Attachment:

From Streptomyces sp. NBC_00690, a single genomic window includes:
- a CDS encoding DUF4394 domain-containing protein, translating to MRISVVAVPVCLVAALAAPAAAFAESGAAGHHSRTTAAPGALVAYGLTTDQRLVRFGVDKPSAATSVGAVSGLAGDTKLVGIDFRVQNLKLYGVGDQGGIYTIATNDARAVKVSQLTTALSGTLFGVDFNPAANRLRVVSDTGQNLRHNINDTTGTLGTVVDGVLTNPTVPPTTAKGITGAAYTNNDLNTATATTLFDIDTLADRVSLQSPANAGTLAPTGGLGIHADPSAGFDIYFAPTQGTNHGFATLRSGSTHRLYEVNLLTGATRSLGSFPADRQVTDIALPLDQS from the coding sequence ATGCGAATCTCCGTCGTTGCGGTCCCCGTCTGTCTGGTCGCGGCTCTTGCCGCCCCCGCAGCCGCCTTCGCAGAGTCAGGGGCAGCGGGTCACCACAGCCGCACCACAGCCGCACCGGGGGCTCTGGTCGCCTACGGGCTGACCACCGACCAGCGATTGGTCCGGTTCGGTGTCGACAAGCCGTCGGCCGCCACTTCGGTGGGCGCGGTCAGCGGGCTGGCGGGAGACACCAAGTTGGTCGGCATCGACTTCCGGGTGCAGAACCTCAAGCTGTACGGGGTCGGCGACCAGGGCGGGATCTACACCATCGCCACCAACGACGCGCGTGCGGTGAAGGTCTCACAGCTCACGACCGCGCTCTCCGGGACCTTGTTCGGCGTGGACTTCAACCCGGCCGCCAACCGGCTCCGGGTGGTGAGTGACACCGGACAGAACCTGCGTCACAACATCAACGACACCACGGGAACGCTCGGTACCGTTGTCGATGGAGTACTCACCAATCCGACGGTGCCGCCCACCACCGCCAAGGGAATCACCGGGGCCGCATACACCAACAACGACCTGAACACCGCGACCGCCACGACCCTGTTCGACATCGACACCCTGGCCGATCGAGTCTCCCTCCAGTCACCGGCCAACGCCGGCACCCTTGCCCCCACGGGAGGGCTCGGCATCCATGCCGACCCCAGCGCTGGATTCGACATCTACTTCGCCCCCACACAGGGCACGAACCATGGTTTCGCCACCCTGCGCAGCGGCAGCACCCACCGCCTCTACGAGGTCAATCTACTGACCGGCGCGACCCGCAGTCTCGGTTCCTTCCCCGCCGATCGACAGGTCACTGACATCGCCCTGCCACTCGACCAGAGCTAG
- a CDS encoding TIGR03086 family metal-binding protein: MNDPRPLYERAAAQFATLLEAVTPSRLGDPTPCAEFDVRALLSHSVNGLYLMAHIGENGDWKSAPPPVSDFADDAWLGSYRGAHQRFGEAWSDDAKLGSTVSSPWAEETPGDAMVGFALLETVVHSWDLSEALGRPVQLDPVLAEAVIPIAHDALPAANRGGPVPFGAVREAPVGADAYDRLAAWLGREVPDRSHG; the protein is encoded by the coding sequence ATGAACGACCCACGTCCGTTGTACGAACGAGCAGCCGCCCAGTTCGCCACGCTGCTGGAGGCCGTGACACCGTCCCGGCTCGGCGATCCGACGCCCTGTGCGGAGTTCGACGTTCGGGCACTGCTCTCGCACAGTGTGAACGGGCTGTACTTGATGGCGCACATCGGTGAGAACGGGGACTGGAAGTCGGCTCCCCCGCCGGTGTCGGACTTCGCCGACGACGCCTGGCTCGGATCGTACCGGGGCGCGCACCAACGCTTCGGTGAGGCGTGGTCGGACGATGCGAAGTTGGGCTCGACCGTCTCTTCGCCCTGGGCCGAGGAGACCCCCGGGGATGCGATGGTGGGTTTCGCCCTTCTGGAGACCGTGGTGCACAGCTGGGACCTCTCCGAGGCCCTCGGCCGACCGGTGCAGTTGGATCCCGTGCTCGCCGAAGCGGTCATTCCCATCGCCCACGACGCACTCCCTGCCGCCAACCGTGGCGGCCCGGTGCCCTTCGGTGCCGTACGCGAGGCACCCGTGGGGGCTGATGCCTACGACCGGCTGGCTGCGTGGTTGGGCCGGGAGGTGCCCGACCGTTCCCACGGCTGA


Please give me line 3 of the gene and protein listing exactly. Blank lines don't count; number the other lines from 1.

- a CDS encoding TIGR03086 family metal-binding protein: MNDPRPLYERAAAQFATLLEAVTPSRLGDPTPCAEFDVRALLSHSVNGLYLMAHIGENGDWKSAPPPVSDFADDAWLGSYRGAHQRFGEAWSDDAKLGSTVSSPWAEETPGDAMVGFALLETVVHSWDLSEALGRPVQLDPVLAEAVIPIAHDALPAANRGGPVPFGAVREAPVGADAYDRLAAWLGREVPDRSHG; the protein is encoded by the coding sequence ATGAACGACCCACGTCCGTTGTACGAACGAGCAGCCGCCCAGTTCGCCACGCTGCTGGAGGCCGTGACACCGTCCCGGCTCGGCGATCCGACGCCCTGTGCGGAGTTCGACGTTCGGGCACTGCTCTCGCACAGTGTGAACGGGCTGTACTTGATGGCGCACATCGGTGAGAACGGGGACTGGAAGTCGGCTCCCCCGCCGGTGTCGGACTTCGCCGACGACGCCTGGCTCGGATCGTACCGGGGCGCGCACCAACGCTTCGGTGAGGCGTGGTCGGACGATGCGAAGTTGGGCTCGACCGTCTCTTCGCCCTGGGCCGAGGAGACCCCCGGGGATGCGATGGTGGGTTTCGCCCTTCTGGAGACCGTGGTGCACAGCTGGGACCTCTCCGAGGCCCTCGGCCGACCGGTGCAGTTGGATCCCGTGCTCGCCGAAGCGGTCATTCCCATCGCCCACGACGCACTCCCTGCCGCCAACCGTGGCGGCCCGGTGCCCTTCGGTGCCGTACGCGAGGCACCCGTGGGGGCTGATGCCTACGACCGGCTGGCTGCGTGGTTGGGCCGGGAGGTGCCCGACCGTTCCCACGGCTGA